We pretend to value learning. We use the term lots. We add it to our mission statements. But we really don't care about it. At least not enough to actually focus on it.
What we care about in schools are grades. This is obvious to anyone who's spent 15 minutes in a school.
Grades reflect intelligence. Grades reflect compliance. Grades reflect socio-economic status. Grades reflect parent involvement. Grades reflect family stability.
Grades do not reflect learning.
Let's explore a few examples.
We all knew the really smart kid in school who didn't have to study but got a report card full of 'A's anyway. Did those 'A's reflect how much that kid had learned, or how much they already knew? Think about how much better that student would be served if we eliminated the grades and asked him/her to show evidence of new learning.
How about the kids we all know who learn early on in school that they will never be the 'A' students. Many of them figure out early on that there is no point in exerting any effort in school. What if we asked them to show evidence that they learned something new instead of punishing them for not complying, being smart enough, having enough family support, etc.? Think of a system that encourages them to maximize their potential instead of pushing them toward dropping out when they hit high school. Think of how much better they, and society would be.
If we really did value learning, that's what we would report. Instead of a meaningless letter or number on a report card, we'd have a list created by students and their teachers of new things those students have learned along with links or other evidence to proof of that learning.
Instead of "Math - 88", we may see something like this:
Jimmy learned basic statistics and data analysis, including using the mean and median of data as a part of the decision making process. He also learned how to write a business letter and how laws are made within his township. This learning is evidenced by the attached letter and diagram which he sent to the Smith Township Supervisors in October in which he used traffic data he collected on Main Street to support the need for an additional traffic light.Which do you think is more meaningful to the student? To his/her parents? To potential future employers?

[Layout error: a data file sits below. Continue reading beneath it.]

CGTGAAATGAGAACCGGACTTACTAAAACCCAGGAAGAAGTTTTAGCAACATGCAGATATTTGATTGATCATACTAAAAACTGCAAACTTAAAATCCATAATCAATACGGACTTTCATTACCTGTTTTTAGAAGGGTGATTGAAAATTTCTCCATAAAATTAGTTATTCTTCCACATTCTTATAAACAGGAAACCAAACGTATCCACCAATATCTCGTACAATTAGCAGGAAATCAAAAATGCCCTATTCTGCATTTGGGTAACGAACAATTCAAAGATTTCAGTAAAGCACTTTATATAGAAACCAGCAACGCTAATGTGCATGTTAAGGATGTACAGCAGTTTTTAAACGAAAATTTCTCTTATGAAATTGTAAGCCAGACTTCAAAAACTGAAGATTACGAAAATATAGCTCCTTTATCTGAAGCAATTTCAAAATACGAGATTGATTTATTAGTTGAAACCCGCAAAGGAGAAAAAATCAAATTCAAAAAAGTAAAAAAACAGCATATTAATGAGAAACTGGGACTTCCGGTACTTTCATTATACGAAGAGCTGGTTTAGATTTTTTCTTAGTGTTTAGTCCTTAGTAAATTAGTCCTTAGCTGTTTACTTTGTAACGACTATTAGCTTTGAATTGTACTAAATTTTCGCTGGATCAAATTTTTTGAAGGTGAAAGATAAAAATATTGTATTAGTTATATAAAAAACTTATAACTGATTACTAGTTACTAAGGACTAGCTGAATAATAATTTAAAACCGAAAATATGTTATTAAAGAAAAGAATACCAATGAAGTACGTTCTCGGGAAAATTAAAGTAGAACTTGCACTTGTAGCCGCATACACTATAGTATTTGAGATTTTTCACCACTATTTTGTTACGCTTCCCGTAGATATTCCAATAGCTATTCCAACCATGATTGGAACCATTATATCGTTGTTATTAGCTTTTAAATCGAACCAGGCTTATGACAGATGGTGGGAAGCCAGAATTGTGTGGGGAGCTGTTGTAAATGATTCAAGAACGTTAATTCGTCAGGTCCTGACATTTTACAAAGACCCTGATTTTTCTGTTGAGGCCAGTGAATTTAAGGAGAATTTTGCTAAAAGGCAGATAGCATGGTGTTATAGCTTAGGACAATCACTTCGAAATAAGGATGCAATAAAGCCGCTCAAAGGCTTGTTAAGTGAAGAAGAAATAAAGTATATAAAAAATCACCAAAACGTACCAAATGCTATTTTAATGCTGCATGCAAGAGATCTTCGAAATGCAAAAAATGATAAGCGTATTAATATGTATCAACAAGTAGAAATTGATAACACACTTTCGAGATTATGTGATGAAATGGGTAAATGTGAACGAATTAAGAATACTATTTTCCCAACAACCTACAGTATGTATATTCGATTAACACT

Often I'll hear in response to this push for a more learning-centered approach to education, "Colleges don't care about all that stuff. They only care about GPA and SAT scores." This is not true. Many students who come from homeschool situations and schools (like the Circle School in Harrisburg, PA) that don't give grades get into our top universities every year without having a GPA. They get accepted because they provide those universities with detailed descriptions of what they've learned and what they've done. They provide those universities with the same thing that others provide potential employers all the time - a good resume.
The time has come for our schools to stop pretending they value learning, and to start actually valuing learning. It's time to stop defining students by meaningless numbers and letters. If our students learn to love the extrinsic rewards of good grades and praise, they'll have trouble succeeding in life after school when grades are non-existent and praise is rare.
But if our students learn to love learning instead of those extrinsic rewards, their futures are bright with opportunity. If we help them become the "life-long learners" so many mission statements describe, they will have the skills they need to meet the challenges that are inevitable in life.